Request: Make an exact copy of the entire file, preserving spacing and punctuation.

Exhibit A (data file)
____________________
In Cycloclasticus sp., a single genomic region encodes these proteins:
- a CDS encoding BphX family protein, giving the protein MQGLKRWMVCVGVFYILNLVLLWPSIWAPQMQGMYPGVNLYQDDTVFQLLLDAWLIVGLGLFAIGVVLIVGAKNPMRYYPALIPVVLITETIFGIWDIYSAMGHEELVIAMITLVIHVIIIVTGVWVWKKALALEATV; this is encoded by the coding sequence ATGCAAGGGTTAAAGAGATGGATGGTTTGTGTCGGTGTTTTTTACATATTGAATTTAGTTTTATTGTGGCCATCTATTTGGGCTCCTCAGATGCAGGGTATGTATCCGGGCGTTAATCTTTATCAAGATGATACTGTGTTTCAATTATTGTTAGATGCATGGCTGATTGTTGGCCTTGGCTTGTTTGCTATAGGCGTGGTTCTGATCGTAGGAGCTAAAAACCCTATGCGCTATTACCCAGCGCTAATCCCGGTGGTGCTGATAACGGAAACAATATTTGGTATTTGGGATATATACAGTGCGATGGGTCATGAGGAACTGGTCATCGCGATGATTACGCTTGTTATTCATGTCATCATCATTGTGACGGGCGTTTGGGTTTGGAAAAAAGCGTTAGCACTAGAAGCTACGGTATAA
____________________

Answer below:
In Cycloclasticus sp., a single genomic region encodes these proteins:
- a CDS encoding BphX family protein, giving the protein MQGLKRWMVCVGVFYILNLVLLWPSIWAPQMQGMYPGVNLYQDDTVFQLLLDAWLIVGLGLFAIGVVLIVGAKNPMRYYPALIPVVLITETIFGIWDIYSAMGHEELVIAMITLVIHVIIIVTGVWVWKKALALEATV; this is encoded by the coding sequence ATGCAAGGGTTAAAGAGATGGATGGTTTGTGTCGGTGTTTTTTACATATTGAATTTAGTTTTATTGTGGCCATCTATTTGGGCTCCTCAGATGCAGGGTATGTATCCGGGCGTTAATCTTTATCAAGATGATACTGTGTTTCAATTATTGTTAGATGCATGGCTGATTGTTGGCCTTGGCTTGTTTGCTATAGGCGTGGTTCTGATCGTAGGAGCTAAAAACCCTATGCGCTATTACCCAGCGCTAATCCCGGTGGTGCTGATAACGGAAACAATATTTGGTATTTGGGATATATACAGTGCGATGGGTCATGAGGAACTGGTCATCGCGATGATTACGCTTGTTATTCATGTCATCATCATTGTGACGGGCGTTTGGGTTTGGAAAAAAGCGTTAGCACTAGAAGCTACGGTATAA